Writing an application essay is hard enough. Writing an application essay that stands out from the pack can seem impossible. Sparkler Anthony says:
I am really struggling with choosing the right topic/finding a central focus or theme for my college essay. I've gone through literally a million ideas and i can't seem to find the right one. Currently I want to write about my autistic sister and her influence on my life. Problem is, I feel like this topic is too cliche and just a guilt card. I've asked my family and friends what they think and i keep getting mixed answers. I'm really lost and would like some guidance. Would you have any tips or advice for me? Thank you very much for your time.
This is a tough one, Anthony. It's true that I've seen several essays about autistic siblings—and I'm not even a college admissions officer. I'm betting they're inundated with essays on this topic. That said, though, I don't think this is one of those essay themes (like My Trip Abroad or My Sports Triumph) that you absolutely must avoid because it's been done to death.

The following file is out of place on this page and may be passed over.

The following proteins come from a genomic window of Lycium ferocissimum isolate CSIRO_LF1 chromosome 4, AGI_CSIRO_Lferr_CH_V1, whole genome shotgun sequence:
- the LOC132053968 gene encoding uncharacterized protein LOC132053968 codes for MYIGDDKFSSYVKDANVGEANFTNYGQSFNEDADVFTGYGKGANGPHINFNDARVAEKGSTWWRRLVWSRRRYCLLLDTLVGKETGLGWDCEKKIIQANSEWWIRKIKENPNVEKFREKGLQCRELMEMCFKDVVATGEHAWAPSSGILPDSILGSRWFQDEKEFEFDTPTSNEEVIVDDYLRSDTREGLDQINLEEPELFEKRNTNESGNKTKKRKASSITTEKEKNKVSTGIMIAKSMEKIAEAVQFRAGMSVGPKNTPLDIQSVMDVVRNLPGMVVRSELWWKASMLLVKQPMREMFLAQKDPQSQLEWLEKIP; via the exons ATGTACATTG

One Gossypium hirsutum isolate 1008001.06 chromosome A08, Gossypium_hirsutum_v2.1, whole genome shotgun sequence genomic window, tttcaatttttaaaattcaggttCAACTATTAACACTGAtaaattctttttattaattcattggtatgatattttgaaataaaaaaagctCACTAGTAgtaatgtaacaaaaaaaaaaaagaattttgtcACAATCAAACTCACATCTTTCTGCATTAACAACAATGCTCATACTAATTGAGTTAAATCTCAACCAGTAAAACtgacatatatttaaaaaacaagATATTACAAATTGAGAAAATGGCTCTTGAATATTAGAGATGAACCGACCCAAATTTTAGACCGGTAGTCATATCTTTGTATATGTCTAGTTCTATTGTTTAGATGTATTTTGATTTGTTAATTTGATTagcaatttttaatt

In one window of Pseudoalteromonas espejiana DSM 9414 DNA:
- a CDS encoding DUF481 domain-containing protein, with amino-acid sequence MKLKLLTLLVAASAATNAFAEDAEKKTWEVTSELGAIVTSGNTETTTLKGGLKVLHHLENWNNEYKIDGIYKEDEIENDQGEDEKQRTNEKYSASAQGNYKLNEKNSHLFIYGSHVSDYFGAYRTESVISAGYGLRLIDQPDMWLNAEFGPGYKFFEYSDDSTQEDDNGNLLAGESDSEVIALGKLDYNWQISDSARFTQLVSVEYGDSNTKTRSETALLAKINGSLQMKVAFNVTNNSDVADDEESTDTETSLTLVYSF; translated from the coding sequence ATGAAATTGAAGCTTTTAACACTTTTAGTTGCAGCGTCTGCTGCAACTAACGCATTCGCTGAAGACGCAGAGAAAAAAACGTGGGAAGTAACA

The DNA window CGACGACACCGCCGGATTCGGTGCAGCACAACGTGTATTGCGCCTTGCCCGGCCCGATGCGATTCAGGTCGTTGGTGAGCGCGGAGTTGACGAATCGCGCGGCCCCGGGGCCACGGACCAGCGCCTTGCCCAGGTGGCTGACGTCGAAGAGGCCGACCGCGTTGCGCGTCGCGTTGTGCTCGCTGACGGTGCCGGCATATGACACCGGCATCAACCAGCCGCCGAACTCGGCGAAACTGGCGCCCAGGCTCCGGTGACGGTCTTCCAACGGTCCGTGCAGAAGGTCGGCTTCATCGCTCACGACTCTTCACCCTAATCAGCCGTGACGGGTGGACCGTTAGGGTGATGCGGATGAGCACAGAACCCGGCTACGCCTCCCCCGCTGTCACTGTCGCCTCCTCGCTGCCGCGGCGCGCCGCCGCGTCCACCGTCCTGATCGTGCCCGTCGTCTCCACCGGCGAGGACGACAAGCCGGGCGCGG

Here's something important to bear in mind: no one has to see your first essay—or your fourth. Nothing's stopping you from writing two, three, four application essays, and then revising and submitting the best of the bunch. I know it's extra work, but it's work that could mean the difference between getting into your reach school and getting into your safety. Plunge in and just try writing about your sister. That way, you'll be able to analyze an actual piece of work, instead of having to guess about the effectiveness of an essay that doesn't exist yet.
And as you write this draft essay about your sister, use very specific details, instead of talking in general terms about autism. Narrate moments of intense embarrassment, joy, love, and capture them as a novelist might. Describe things you've seen, smelled, heard, felt. Write an essay that only you could write. If you're as precise as possible, you'll avoid cliché.
Don't worry too much about the guilt card. You sent me a very strong, un-self-pitying email. Compose your essay as if you're writing a letter to a respected friend, and you'll get the tone right.
Sparklers, what would you tell Anthony? Is his essay topic dangerously familiar?